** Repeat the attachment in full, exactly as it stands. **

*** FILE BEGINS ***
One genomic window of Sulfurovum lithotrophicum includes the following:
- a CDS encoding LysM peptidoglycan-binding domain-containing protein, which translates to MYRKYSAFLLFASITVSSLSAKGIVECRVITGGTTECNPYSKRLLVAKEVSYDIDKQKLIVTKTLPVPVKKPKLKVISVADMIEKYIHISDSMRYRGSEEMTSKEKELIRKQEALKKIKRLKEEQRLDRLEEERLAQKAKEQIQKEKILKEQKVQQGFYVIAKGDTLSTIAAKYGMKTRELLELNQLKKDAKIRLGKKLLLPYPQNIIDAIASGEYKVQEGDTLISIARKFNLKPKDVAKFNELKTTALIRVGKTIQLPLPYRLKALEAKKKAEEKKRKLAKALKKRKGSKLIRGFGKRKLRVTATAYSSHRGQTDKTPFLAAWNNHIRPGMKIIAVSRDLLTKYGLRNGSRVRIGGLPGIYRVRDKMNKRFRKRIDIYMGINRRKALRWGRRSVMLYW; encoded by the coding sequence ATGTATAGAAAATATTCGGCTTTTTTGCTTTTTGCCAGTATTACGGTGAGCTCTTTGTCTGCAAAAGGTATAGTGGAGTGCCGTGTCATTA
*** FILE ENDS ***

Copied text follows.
One genomic window of Sulfurovum lithotrophicum includes the following:
- a CDS encoding LysM peptidoglycan-binding domain-containing protein, which translates to MYRKYSAFLLFASITVSSLSAKGIVECRVITGGTTECNPYSKRLLVAKEVSYDIDKQKLIVTKTLPVPVKKPKLKVISVADMIEKYIHISDSMRYRGSEEMTSKEKELIRKQEALKKIKRLKEEQRLDRLEEERLAQKAKEQIQKEKILKEQKVQQGFYVIAKGDTLSTIAAKYGMKTRELLELNQLKKDAKIRLGKKLLLPYPQNIIDAIASGEYKVQEGDTLISIARKFNLKPKDVAKFNELKTTALIRVGKTIQLPLPYRLKALEAKKKAEEKKRKLAKALKKRKGSKLIRGFGKRKLRVTATAYSSHRGQTDKTPFLAAWNNHIRPGMKIIAVSRDLLTKYGLRNGSRVRIGGLPGIYRVRDKMNKRFRKRIDIYMGINRRKALRWGRRSVMLYW; encoded by the coding sequence ATGTATAGAAAATATTCGGCTTTTTTGCTTTTTGCCAGTATTACGGTGAGCTCTTTGTCTGCAAAAGGTATAGTGGAGTGCCGTGTCATTA